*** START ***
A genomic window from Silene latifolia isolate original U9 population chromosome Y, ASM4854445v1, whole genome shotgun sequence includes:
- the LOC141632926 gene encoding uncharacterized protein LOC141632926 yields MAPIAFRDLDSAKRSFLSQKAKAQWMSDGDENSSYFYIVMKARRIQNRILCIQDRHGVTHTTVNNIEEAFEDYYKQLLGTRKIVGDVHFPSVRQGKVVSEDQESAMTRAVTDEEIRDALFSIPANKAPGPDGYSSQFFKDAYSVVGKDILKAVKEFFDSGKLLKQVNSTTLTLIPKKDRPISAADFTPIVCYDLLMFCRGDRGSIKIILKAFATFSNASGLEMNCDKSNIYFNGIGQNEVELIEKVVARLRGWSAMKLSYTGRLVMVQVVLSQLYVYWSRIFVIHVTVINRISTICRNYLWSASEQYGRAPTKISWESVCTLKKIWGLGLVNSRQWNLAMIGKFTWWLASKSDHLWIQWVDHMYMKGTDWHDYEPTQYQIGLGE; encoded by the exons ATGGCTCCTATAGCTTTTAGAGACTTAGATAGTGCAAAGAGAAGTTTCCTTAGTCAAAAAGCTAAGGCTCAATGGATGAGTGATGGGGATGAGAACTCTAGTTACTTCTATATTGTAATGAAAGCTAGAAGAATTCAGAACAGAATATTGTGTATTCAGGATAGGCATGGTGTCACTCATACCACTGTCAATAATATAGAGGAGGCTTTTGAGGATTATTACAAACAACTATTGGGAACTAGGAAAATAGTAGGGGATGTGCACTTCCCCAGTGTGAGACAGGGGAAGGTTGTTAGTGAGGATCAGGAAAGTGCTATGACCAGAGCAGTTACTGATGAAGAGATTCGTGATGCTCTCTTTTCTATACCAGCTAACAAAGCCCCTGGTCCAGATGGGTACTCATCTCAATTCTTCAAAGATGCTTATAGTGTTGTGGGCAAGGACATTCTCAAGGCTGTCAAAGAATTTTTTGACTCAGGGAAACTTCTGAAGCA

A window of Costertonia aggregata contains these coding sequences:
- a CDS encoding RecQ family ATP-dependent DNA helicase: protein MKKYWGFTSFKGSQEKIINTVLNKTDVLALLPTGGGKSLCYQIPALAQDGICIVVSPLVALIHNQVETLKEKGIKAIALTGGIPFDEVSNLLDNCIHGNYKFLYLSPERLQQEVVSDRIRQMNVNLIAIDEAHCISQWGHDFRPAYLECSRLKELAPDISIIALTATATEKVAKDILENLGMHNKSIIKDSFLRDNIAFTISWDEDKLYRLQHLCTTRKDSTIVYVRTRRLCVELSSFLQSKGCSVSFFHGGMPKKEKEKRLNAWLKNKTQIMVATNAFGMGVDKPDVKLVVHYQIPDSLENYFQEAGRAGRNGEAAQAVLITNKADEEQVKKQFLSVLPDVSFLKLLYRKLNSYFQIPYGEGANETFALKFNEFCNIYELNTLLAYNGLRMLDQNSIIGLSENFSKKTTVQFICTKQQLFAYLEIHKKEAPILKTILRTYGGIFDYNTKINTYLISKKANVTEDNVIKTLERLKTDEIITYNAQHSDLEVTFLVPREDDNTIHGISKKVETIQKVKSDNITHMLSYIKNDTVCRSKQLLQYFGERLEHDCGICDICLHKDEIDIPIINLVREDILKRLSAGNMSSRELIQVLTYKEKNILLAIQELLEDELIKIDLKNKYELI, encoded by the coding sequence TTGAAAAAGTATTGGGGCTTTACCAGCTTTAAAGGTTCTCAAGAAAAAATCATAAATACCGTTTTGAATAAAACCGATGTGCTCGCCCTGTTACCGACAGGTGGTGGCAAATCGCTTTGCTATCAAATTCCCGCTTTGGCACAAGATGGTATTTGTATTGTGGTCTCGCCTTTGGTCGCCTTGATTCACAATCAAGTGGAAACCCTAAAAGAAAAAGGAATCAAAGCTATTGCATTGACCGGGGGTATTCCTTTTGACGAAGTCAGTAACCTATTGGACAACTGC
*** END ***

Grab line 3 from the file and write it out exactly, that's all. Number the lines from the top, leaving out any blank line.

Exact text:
A window of Costertonia aggregata contains these coding sequences: